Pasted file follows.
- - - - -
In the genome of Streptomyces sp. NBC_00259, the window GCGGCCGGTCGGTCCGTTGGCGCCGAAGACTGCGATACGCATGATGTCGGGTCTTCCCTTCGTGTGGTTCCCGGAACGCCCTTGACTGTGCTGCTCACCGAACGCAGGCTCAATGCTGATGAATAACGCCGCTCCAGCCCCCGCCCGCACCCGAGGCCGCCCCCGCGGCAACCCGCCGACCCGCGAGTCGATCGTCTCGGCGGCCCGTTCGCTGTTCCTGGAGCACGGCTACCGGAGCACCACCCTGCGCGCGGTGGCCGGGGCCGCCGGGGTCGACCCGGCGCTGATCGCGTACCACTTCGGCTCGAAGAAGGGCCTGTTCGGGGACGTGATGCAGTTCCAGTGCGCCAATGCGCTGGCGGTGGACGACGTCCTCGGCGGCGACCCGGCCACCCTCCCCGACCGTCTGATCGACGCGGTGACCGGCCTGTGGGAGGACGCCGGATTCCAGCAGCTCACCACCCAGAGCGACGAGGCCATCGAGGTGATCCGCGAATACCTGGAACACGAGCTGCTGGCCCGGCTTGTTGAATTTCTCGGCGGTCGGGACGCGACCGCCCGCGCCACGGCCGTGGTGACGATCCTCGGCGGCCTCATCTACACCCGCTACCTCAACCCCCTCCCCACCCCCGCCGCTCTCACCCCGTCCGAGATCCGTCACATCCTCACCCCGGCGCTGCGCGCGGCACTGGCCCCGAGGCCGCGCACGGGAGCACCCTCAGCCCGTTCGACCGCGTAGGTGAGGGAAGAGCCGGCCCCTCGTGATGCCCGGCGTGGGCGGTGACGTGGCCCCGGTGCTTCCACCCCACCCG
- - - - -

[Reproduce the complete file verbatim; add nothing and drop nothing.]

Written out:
In the genome of Streptomyces sp. NBC_00259, the window GCGGCCGGTCGGTCCGTTGGCGCCGAAGACTGCGATACGCATGATGTCGGGTCTTCCCTTCGTGTGGTTCCCGGAACGCCCTTGACTGTGCTGCTCACCGAACGCAGGCTCAATGCTGATGAATAACGCCGCTCCAGCCCCCGCCCGCACCCGAGGCCGCCCCCGCGGCAACCCGCCGACCCGCGAGTCGATCGTCTCGGCGGCCCGTTCGCTGTTCCTGGAGCACGGCTACCGGAGCACCACCCTGCGCGCGGTGGCCGGGGCCGCCGGGGTCGACCCGGCGCTGATCGCGTACCACTTCGGCTCGAAGAAGGGCCTGTTCGGGGACGTGATGCAGTTCCAGTGCGCCAATGCGCTGGCGGTGGACGACGTCCTCGGCGGCGACCCGGCCACCCTCCCCGACCGTCTGATCGACGCGGTGACCGGCCTGTGGGAGGACGCCGGATTCCAGCAGCTCACCACCCAGAGCGACGAGGCCATCGAGGTGATCCGCGAATACCTGGAACACGAGCTGCTGGCCCGGCTTGTTGAATTTCTCGGCGGTCGGGACGCGACCGCCCGCGCCACGGCCGTGGTGACGATCCTCGGCGGCCTCATCTACACCCGCTACCTCAACCCCCTCCCCACCCCCGCCGCTCTCACCCCGTCCGAGATCCGTCACATCCTCACCCCGGCGCTGCGCGCGGCACTGGCCCCGAGGCCGCGCACGGGAGCACCCTCAGCCCGTTCGACCGCGTAGGTGAGGGAAGAGCCGGCCCCTCGTGATGCCCGGCGTGGGCGGTGACGTGGCCCCGGTGCTTCCACCCCACCCG